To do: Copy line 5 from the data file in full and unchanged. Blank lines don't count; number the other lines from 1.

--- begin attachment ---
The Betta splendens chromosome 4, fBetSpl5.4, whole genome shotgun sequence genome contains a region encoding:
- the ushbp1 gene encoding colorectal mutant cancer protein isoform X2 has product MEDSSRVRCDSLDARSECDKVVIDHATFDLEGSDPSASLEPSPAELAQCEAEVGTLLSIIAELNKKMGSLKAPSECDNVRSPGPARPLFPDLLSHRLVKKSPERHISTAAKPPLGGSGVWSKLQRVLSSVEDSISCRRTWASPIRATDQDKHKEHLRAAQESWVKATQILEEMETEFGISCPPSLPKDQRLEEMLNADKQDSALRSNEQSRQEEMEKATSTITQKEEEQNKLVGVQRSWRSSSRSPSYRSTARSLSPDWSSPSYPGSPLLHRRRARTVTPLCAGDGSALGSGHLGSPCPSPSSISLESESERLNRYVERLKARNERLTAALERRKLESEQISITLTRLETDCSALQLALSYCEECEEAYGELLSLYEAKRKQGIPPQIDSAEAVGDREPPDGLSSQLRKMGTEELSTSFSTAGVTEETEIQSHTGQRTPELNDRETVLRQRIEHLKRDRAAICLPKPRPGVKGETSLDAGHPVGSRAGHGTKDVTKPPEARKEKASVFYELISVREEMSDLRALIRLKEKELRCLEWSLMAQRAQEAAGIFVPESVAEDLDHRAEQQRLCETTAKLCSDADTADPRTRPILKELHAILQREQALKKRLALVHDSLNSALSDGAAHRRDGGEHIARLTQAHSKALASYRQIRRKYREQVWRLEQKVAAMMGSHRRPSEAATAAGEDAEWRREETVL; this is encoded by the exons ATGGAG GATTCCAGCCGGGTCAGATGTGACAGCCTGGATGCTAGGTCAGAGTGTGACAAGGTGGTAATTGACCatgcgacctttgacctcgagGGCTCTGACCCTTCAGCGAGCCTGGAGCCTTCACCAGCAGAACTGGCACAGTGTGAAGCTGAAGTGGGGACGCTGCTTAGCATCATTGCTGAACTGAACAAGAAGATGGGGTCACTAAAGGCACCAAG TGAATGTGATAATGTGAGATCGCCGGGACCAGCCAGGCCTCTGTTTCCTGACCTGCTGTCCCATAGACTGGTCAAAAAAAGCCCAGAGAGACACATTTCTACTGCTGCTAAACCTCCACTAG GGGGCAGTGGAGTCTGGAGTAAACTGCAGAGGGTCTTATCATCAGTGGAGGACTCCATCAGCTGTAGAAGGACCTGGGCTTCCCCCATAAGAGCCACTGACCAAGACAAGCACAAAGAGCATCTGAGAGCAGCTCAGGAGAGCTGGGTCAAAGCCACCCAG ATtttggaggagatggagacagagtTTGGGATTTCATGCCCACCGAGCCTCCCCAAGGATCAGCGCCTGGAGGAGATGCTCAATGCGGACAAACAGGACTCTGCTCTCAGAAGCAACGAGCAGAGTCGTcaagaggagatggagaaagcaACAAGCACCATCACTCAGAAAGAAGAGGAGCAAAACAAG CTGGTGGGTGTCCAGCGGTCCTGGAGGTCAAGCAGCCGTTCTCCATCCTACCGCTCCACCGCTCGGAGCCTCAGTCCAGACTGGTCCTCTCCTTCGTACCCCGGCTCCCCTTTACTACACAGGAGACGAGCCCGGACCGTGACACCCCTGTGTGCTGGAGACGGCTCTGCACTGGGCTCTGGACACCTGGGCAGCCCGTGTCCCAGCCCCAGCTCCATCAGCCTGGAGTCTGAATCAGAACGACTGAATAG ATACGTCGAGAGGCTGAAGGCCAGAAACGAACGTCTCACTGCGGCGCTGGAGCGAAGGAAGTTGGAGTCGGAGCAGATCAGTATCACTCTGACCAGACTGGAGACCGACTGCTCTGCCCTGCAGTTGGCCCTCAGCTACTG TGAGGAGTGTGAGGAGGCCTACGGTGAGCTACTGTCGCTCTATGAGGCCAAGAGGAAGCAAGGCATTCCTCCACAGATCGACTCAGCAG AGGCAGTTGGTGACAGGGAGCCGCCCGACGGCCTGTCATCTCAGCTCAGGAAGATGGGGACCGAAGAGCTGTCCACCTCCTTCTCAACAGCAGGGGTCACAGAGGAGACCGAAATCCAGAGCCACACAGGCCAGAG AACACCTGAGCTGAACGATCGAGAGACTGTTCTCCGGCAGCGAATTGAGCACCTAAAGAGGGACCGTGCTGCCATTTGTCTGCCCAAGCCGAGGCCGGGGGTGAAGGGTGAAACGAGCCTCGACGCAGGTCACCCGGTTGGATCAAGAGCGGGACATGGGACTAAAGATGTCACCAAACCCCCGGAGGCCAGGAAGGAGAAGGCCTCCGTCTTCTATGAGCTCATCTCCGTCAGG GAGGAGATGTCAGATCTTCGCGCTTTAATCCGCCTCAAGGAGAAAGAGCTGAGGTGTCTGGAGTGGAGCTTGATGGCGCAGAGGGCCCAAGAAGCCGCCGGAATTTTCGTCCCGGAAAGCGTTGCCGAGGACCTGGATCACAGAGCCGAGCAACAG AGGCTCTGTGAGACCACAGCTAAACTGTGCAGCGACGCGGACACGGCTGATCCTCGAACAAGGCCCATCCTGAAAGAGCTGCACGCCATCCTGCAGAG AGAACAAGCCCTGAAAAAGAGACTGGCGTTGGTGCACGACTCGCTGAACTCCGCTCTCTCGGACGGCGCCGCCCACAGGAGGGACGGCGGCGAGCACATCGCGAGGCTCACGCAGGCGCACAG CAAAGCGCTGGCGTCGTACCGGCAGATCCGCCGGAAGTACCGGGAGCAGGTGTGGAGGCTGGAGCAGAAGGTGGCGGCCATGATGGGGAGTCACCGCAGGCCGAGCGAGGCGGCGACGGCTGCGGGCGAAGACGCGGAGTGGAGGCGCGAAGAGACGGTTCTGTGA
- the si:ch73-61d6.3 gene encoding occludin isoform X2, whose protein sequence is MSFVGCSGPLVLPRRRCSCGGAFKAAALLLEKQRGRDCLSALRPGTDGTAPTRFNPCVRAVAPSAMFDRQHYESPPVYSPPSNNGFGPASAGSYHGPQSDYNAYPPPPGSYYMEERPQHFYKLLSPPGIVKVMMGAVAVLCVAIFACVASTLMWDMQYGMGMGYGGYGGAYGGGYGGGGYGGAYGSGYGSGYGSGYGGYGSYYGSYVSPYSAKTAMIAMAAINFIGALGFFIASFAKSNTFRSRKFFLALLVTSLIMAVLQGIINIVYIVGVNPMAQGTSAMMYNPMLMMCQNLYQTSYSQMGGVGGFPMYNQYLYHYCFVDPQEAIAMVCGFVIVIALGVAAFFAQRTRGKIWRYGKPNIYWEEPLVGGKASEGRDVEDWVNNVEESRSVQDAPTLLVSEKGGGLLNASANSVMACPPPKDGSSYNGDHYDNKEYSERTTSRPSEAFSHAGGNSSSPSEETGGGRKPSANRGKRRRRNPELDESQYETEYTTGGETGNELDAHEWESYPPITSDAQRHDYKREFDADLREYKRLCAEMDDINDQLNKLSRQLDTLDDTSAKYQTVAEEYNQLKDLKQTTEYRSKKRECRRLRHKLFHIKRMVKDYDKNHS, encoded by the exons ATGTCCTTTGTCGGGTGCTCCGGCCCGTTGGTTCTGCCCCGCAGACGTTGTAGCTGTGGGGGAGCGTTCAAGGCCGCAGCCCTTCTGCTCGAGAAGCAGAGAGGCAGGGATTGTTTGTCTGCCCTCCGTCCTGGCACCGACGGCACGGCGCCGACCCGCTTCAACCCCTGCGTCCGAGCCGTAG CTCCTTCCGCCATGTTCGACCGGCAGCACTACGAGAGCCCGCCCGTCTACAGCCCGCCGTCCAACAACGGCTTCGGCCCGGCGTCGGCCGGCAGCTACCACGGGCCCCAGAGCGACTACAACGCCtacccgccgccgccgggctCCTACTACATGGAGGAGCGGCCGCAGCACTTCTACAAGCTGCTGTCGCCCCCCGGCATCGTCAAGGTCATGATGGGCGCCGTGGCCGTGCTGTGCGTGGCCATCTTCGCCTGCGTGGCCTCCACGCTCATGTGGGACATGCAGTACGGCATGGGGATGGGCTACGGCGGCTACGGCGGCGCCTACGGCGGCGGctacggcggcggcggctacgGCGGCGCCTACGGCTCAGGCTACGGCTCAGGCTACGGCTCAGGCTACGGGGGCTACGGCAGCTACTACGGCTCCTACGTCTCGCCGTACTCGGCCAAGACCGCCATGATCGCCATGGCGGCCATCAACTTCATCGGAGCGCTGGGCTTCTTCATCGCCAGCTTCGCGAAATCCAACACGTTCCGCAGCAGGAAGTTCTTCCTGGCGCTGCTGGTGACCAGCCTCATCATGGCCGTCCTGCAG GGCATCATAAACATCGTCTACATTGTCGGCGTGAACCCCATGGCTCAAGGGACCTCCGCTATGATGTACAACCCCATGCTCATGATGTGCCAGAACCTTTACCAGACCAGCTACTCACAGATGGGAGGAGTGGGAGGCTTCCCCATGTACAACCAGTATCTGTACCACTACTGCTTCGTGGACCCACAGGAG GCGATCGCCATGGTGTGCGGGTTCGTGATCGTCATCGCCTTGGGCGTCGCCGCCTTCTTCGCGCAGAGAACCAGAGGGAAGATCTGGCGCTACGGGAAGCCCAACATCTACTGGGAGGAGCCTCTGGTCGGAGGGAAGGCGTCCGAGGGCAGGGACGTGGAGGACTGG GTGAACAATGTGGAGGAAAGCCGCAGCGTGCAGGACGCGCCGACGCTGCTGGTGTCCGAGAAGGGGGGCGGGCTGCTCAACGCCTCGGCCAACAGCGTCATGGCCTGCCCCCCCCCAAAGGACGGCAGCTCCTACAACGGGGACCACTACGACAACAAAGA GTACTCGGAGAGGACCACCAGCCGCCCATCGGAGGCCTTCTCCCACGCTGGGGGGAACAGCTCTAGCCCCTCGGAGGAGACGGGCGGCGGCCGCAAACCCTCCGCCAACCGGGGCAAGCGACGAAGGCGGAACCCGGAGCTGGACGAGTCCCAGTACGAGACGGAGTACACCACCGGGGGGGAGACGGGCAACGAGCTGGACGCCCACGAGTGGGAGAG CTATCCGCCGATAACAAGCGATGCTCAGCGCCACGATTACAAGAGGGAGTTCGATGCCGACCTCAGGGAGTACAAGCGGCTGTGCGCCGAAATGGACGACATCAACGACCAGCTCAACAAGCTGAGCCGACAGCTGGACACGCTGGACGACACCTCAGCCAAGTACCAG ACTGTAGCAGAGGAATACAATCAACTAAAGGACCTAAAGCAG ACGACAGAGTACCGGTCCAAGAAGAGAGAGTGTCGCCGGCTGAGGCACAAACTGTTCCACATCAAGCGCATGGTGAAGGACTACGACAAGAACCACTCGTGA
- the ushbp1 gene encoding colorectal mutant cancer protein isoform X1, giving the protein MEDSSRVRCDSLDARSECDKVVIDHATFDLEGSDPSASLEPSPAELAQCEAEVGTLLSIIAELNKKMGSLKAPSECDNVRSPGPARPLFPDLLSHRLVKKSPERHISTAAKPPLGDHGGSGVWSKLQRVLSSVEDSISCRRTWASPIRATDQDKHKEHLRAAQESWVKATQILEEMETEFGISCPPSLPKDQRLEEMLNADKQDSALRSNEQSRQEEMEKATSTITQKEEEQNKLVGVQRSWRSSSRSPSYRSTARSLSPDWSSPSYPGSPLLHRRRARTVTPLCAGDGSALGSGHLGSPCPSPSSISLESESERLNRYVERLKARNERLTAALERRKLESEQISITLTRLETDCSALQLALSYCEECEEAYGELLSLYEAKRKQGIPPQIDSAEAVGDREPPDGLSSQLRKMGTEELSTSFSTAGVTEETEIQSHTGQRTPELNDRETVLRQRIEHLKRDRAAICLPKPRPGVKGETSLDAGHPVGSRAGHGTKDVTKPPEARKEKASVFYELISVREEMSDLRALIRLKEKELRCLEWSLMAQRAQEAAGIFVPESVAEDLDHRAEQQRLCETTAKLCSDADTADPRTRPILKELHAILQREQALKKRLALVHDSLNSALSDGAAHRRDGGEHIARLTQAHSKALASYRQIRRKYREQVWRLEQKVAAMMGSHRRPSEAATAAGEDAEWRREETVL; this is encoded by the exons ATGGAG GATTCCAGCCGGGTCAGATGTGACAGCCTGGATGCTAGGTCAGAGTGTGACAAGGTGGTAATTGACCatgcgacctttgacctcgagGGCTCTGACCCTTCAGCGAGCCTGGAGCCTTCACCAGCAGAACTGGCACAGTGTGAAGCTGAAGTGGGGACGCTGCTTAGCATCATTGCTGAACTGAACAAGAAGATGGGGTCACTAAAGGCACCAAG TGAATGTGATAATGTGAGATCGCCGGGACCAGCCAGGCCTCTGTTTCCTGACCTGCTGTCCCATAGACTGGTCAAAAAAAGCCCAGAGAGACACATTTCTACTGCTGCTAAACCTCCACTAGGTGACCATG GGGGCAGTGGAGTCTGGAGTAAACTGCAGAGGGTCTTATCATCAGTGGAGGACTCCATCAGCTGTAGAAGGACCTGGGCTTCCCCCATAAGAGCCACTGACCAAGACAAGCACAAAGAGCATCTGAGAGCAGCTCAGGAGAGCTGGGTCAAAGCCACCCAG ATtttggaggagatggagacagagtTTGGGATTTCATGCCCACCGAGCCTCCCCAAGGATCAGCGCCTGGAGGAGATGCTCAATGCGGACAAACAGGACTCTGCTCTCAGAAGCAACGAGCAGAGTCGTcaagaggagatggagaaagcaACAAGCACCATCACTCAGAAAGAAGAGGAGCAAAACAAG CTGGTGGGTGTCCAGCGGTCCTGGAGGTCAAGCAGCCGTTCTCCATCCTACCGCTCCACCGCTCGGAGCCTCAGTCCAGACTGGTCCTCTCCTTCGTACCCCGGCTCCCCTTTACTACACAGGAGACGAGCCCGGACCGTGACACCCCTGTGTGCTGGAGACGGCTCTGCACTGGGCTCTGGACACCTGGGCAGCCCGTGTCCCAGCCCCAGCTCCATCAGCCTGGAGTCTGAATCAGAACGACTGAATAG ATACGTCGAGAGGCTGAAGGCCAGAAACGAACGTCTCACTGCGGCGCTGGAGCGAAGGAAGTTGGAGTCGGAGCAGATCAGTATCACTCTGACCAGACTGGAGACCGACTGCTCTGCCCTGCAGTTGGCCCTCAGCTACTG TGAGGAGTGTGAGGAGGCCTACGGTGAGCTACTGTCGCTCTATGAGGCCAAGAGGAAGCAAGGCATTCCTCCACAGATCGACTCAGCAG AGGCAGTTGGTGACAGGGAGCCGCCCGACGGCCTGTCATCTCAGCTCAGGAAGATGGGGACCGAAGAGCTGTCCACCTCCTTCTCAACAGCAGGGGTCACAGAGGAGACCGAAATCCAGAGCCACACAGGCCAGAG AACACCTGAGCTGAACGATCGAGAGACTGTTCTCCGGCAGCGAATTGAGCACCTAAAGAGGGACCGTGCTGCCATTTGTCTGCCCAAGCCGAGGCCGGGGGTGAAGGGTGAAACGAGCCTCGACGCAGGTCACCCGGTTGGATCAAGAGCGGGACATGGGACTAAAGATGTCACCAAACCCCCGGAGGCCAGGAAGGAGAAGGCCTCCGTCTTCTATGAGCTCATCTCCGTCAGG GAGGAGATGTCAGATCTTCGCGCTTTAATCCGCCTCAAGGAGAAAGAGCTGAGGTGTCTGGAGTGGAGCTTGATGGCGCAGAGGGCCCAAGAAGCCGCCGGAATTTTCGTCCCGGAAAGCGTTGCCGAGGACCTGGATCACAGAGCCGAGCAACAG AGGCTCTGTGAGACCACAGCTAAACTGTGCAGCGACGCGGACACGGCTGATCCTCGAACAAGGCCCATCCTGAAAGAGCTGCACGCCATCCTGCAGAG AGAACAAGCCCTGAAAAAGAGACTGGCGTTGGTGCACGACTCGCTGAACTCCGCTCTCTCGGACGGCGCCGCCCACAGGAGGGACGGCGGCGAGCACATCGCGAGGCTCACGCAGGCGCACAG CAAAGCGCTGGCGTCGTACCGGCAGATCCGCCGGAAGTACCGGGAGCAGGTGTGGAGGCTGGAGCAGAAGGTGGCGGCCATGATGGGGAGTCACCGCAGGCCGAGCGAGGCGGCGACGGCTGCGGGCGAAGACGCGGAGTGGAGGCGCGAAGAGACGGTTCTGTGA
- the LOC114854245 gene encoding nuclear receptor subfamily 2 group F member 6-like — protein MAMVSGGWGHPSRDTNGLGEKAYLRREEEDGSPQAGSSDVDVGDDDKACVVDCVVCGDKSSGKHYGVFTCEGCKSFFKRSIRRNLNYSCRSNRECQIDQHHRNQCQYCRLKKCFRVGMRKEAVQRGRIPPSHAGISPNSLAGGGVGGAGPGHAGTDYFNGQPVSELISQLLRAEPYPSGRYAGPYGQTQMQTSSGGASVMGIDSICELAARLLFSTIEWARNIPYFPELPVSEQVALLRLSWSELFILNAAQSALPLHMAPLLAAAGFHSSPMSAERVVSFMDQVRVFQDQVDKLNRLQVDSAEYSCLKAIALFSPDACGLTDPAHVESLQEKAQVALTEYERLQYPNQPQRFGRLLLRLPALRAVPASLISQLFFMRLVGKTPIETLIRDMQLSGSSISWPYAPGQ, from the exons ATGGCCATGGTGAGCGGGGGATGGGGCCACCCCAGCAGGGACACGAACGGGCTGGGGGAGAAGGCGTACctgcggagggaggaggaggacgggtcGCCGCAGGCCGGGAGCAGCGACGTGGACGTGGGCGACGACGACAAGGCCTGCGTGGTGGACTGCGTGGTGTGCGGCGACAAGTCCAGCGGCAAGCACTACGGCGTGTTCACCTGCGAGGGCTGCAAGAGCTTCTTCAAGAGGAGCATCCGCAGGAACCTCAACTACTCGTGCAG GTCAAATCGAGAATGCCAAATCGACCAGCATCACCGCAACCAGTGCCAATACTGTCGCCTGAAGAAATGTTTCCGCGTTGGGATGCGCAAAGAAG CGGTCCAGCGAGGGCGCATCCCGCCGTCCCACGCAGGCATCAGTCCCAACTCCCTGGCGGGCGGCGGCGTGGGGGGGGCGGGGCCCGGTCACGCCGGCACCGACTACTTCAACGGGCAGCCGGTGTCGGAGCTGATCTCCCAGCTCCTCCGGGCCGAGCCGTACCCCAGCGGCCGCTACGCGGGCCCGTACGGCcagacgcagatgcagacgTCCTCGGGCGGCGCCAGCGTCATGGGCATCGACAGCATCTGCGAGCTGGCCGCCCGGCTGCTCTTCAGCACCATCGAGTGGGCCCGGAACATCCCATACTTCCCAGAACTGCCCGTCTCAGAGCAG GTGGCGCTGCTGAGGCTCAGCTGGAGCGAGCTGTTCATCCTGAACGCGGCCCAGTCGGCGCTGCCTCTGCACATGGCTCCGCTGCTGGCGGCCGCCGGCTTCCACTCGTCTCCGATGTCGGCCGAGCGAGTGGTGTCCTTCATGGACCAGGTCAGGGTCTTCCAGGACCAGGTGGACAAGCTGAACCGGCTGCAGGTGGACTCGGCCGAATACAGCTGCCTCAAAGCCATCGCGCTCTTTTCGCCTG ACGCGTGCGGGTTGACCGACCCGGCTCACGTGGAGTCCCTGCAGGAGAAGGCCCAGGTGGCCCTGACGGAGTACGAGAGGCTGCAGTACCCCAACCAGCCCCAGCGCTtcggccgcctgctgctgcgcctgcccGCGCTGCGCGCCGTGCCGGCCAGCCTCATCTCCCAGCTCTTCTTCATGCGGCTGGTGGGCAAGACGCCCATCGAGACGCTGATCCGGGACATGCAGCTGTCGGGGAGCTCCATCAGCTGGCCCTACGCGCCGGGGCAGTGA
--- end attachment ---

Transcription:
- the LOC114854245 gene encoding nuclear receptor subfamily 2 group F member 6-like — protein MAMVSGGWGHPSRDTNGLGEKAYLRREEEDGSPQAGSSDVDVGDDDKACVVDCVVCGDKSSGKHYGVFTCEGCKSFFKRSIRRNLNYSCRSNRECQIDQHHRNQCQYCRLKKCFRVGMRKEAVQRGRIPPSHAGISPNSLAGGGVGGAGPGHAGTDYFNGQPVSELISQLLRAEPYPSGRYAGPYGQTQMQTSSGGASVMGIDSICELAARLLFSTIEWARNIPYFPELPVSEQVALLRLSWSELFILNAAQSALPLHMAPLLAAAGFHSSPMSAERVVSFMDQVRVFQDQVDKLNRLQVDSAEYSCLKAIALFSPDACGLTDPAHVESLQEKAQVALTEYERLQYPNQPQRFGRLLLRLPALRAVPASLISQLFFMRLVGKTPIETLIRDMQLSGSSISWPYAPGQ, from the exons ATGGCCATGGTGAGCGGGGGATGGGGCCACCCCAGCAGGGACACGAACGGGCTGGGGGAGAAGGCGTACctgcggagggaggaggaggacgggtcGCCGCAGGCCGGGAGCAGCGACGTGGACGTGGGCGACGACGACAAGGCCTGCGTGGTGGACTGCGTGGTGTGCGGCGACAAGTCCAGCGGCAAGCACTACGGCGTGTTCACCTGCGAGGGCTGCAAGAGCTTCTTCAAGAGGAGCATCCGCAGGAACCTCAACTACTCGTGCAG GTCAAATCGAGAATGCCAAATCGACCAGCATCACCGCAACCAGTGCCAATACTGTCGCCTGAAGAAATGTTTCCGCGTTGGGATGCGCAAAGAAG CGGTCCAGCGAGGGCGCATCCCGCCGTCCCACGCAGGCATCAGTCCCAACTCCCTGGCGGGCGGCGGCGTGGGGGGGGCGGGGCCCGGTCACGCCGGCACCGACTACTTCAACGGGCAGCCGGTGTCGGAGCTGATCTCCCAGCTCCTCCGGGCCGAGCCGTACCCCAGCGGCCGCTACGCGGGCCCGTACGGCcagacgcagatgcagacgTCCTCGGGCGGCGCCAGCGTCATGGGCATCGACAGCATCTGCGAGCTGGCCGCCCGGCTGCTCTTCAGCACCATCGAGTGGGCCCGGAACATCCCATACTTCCCAGAACTGCCCGTCTCAGAGCAG GTGGCGCTGCTGAGGCTCAGCTGGAGCGAGCTGTTCATCCTGAACGCGGCCCAGTCGGCGCTGCCTCTGCACATGGCTCCGCTGCTGGCGGCCGCCGGCTTCCACTCGTCTCCGATGTCGGCCGAGCGAGTGGTGTCCTTCATGGACCAGGTCAGGGTCTTCCAGGACCAGGTGGACAAGCTGAACCGGCTGCAGGTGGACTCGGCCGAATACAGCTGCCTCAAAGCCATCGCGCTCTTTTCGCCTG ACGCGTGCGGGTTGACCGACCCGGCTCACGTGGAGTCCCTGCAGGAGAAGGCCCAGGTGGCCCTGACGGAGTACGAGAGGCTGCAGTACCCCAACCAGCCCCAGCGCTtcggccgcctgctgctgcgcctgcccGCGCTGCGCGCCGTGCCGGCCAGCCTCATCTCCCAGCTCTTCTTCATGCGGCTGGTGGGCAAGACGCCCATCGAGACGCTGATCCGGGACATGCAGCTGTCGGGGAGCTCCATCAGCTGGCCCTACGCGCCGGGGCAGTGA